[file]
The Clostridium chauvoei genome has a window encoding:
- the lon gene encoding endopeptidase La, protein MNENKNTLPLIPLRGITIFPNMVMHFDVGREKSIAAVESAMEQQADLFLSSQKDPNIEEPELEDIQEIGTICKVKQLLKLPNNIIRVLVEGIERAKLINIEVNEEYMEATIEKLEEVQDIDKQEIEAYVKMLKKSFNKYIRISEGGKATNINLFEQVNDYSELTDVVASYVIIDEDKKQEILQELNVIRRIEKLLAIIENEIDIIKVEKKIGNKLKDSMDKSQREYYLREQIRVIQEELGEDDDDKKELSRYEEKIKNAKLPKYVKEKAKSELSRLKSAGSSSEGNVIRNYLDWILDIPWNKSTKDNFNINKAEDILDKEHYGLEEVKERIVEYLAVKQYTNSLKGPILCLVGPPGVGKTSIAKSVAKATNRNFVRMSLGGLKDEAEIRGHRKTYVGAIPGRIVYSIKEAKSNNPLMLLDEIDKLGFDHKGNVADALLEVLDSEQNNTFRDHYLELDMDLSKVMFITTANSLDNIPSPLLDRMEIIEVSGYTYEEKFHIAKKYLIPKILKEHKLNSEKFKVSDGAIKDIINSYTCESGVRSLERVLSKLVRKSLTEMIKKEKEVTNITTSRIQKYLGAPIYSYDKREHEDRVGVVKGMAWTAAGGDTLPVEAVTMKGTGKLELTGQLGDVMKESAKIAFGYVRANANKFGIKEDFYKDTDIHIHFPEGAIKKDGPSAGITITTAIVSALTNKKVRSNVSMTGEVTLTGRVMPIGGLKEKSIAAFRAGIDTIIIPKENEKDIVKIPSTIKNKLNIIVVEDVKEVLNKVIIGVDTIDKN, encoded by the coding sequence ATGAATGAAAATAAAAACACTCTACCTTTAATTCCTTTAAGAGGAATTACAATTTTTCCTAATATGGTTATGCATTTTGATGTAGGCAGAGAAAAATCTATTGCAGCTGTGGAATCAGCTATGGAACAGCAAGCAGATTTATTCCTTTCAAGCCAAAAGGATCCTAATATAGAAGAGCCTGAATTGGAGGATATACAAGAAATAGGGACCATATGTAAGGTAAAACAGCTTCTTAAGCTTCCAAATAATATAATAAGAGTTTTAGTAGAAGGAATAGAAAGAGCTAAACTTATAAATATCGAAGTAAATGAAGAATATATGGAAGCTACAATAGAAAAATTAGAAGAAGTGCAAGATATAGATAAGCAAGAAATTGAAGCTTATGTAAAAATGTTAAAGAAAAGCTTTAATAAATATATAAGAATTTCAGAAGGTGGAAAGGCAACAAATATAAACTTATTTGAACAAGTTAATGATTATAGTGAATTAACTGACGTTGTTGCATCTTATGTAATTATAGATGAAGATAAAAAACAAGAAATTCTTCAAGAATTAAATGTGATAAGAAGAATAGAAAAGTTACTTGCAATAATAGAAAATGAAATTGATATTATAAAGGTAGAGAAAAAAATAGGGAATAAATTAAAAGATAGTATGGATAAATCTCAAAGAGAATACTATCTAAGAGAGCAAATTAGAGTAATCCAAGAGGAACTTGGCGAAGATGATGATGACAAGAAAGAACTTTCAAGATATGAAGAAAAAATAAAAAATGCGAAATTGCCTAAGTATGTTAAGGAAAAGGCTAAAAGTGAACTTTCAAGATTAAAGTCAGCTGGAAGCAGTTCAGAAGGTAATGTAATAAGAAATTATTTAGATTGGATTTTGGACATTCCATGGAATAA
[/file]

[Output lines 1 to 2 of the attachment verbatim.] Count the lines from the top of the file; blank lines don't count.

The Clostridium chauvoei genome has a window encoding:
- the lon gene encoding endopeptidase La, protein MNENKNTLPLIPLRGITIFPNMVMHFDVGREKSIAAVESAMEQQADLFLSSQKDPNIEEPELEDIQEIGTICKVKQLLKLPNNIIRVLVEGIERAKLINIEVNEEYMEATIEKLEEVQDIDKQEIEAYVKMLKKSFNKYIRISEGGKATNINLFEQVNDYSELTDVVASYVIIDEDKKQEILQELNVIRRIEKLLAIIENEIDIIKVEKKIGNKLKDSMDKSQREYYLREQIRVIQEELGEDDDDKKELSRYEEKIKNAKLPKYVKEKAKSELSRLKSAGSSSEGNVIRNYLDWILDIPWNKSTKDNFNINKAEDILDKEHYGLEEVKERIVEYLAVKQYTNSLKGPILCLVGPPGVGKTSIAKSVAKATNRNFVRMSLGGLKDEAEIRGHRKTYVGAIPGRIVYSIKEAKSNNPLMLLDEIDKLGFDHKGNVADALLEVLDSEQNNTFRDHYLELDMDLSKVMFITTANSLDNIPSPLLDRMEIIEVSGYTYEEKFHIAKKYLIPKILKEHKLNSEKFKVSDGAIKDIINSYTCESGVRSLERVLSKLVRKSLTEMIKKEKEVTNITTSRIQKYLGAPIYSYDKREHEDRVGVVKGMAWTAAGGDTLPVEAVTMKGTGKLELTGQLGDVMKESAKIAFGYVRANANKFGIKEDFYKDTDIHIHFPEGAIKKDGPSAGITITTAIVSALTNKKVRSNVSMTGEVTLTGRVMPIGGLKEKSIAAFRAGIDTIIIPKENEKDIVKIPSTIKNKLNIIVVEDVKEVLNKVIIGVDTIDKN, encoded by the coding sequence ATGAATGAAAATAAAAACACTCTACCTTTAATTCCTTTAAGAGGAATTACAATTTTTCCTAATATGGTTATGCATTTTGATGTAGGCAGAGAAAAATCTATTGCAGCTGTGGAATCAGCTATGGAACAGCAAGCAGATTTATTCCTTTCAAGCCAAAAGGATCCTAATATAGAAGAGCCTGAATTGGAGGATATACAAGAAATAGGGACCATATGTAAGGTAAAACAGCTTCTTAAGCTTCCAAATAATATAATAAGAGTTTTAGTAGAAGGAATAGAAAGAGCTAAACTTATAAATATCGAAGTAAATGAAGAATATATGGAAGCTACAATAGAAAAATTAGAAGAAGTGCAAGATATAGATAAGCAAGAAATTGAAGCTTATGTAAAAATGTTAAAGAAAAGCTTTAATAAATATATAAGAATTTCAGAAGGTGGAAAGGCAACAAATATAAACTTATTTGAACAAGTTAATGATTATAGTGAATTAACTGACGTTGTTGCATCTTATGTAATTATAGATGAAGATAAAAAACAAGAAATTCTTCAAGAATTAAATGTGATAAGAAGAATAGAAAAGTTACTTGCAATAATAGAAAATGAAATTGATATTATAAAGGTAGAGAAAAAAATAGGGAATAAATTAAAAGATAGTATGGATAAATCTCAAAGAGAATACTATCTAAGAGAGCAAATTAGAGTAATCCAAGAGGAACTTGGCGAAGATGATGATGACAAGAAAGAACTTTCAAGATATGAAGAAAAAATAAAAAATGCGAAATTGCCTAAGTATGTTAAGGAAAAGGCTAAAAGTGAACTTTCAAGATTAAAGTCAGCTGGAAGCAGTTCAGAAGGTAATGTAATAAGAAATTATTTAGATTGGATTTTGGACATTCCATGGAATAA